Two months after Hosni Mubarak’s resignation, revolutionary and counter-revolutionary events continue in Egypt, but now it is getting hard to distinguish which is which. When Mubarak stepped down, the Egyptian military stepped in.
The army is now fighting to hold public support as protesters keep pressure on the interim government to make painful reforms. Crowds returned to Tahrir Square last Friday with two clear demands: put Mubarek on trial, and oust Field Marshall Hussein Tantawi, Mubarak’s former defense minister and current head of the ruling military council.
It was one of the largest crowds to converge on the square since the Revolution, and the most important people in attendance were a few junior officers who disobeyed direct orders and joined the protesters in denouncing Tantawi.
During the day there were only minor scuffles, and the army mainly stayed out of the square. But at 3 am, they moved into Tahrir with force, arresting protesters and capturing some of the rebellious officers.
I stepped out of my house into a side street off Talaat Harb, saw fleeing people, and heard gunfire. I saw one of the junior officers being escorted to safety near me as a line of military officers blocked off both sides of Talaat Harb Street, one of the main roads leading into Tahrir Square. About a hundred demonstrators quickly erected barriers and lit trash on fire while the sound of heavy gunfire rang through the streets for more than two hours.
According to official reports, the military was mainly firing blanks into the air and only two people were killed, but other observers expect the real number to be higher.
In the morning, protesters and commuters returned to Tahrir Square. A few army vehicles were lit on fire and new barriers were erected at the entrances. The few hundred protesters remaining were trying to reignite the spirit of the revolution.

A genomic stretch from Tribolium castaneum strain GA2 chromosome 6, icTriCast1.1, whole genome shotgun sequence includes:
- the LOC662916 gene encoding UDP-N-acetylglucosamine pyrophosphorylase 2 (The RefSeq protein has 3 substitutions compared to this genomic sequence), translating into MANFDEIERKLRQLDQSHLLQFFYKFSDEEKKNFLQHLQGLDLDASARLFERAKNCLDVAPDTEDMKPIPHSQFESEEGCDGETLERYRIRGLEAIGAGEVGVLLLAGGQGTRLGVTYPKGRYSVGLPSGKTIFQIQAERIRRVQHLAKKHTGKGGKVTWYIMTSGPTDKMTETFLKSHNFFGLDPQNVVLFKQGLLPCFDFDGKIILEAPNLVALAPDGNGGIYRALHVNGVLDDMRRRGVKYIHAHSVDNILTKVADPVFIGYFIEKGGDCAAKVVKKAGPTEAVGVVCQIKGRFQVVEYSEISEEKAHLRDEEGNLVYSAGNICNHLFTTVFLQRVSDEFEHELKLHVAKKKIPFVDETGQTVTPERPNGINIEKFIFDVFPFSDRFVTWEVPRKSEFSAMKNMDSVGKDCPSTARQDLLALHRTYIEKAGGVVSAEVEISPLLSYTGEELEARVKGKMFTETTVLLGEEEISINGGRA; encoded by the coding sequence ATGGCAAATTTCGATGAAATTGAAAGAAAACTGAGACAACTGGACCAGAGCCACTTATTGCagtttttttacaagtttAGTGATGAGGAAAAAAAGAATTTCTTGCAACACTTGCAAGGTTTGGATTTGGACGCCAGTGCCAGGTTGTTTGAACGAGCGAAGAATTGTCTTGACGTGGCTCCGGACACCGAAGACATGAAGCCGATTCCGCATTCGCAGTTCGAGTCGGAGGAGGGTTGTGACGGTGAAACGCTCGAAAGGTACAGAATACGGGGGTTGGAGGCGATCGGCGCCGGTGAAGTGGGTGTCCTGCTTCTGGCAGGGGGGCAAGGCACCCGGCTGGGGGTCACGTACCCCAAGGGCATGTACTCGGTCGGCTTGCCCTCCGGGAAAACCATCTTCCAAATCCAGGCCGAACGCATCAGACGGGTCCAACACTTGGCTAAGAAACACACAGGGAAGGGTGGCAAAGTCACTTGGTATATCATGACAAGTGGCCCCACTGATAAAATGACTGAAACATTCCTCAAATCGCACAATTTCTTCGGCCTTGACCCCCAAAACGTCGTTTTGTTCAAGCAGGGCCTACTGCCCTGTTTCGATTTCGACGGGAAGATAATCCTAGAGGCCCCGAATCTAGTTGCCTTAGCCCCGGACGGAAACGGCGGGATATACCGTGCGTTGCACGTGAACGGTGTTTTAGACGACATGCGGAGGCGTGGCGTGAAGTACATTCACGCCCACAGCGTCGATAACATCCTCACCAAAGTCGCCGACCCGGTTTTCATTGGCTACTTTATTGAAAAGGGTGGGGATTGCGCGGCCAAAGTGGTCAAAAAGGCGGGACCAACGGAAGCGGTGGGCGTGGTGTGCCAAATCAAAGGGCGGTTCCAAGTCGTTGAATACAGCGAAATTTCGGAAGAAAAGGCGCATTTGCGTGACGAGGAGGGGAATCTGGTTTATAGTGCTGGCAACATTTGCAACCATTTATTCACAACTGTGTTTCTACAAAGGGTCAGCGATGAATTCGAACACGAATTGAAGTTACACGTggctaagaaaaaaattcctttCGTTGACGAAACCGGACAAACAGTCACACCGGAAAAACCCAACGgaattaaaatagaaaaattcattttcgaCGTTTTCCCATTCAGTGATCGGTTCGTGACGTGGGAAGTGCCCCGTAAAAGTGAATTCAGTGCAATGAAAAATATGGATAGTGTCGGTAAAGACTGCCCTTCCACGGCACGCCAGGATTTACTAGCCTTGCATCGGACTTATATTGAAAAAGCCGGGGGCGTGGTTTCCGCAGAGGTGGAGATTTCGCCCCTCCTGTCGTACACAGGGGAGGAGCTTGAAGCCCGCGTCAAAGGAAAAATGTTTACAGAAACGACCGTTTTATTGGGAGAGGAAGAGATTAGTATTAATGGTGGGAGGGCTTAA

But there was little public outcry. They stayed in the square, waiting to be made martyrs and re-spark enthusiasm, but after two quiet nights their numbers dwindled and they were eventually pushed out in a coordinated move by the army, police and agents in civilian clothes.
The military won the square, but its public support is wavering as the economy stagnates and ties between the army command and the old regime get highlighted. In response, the government moved to comply with the protesters first demand, imprisoning Mubarak, so they won’t have to comply with the second demand, de-throning Tantawi.
The night of April 9th I learned a few things: If photographers aren’t present, the story doesn’t exist — or at least it is much harder to pin down. Two months ago every day in Tahrir was meticulously recorded by hundreds of photographers and every government move was critiqued. This time, I was one of the few photographers alongside a few videographers. There weren’t many impartial witnesses on the streets and the facts are all up for debate.
While I was in the street one of the protesters recognized me. We met last on the front lines of Ajdabiya, Libya where he was holding an AK-47 and waiting to fight Qadaffi loyalists. Violence continues to swirl through the Middle East.
PHOTOGRAPHS by DAVID DEGNER
To see entire BagNews series on Egypt and Libya: Middle-East Uprising 2011
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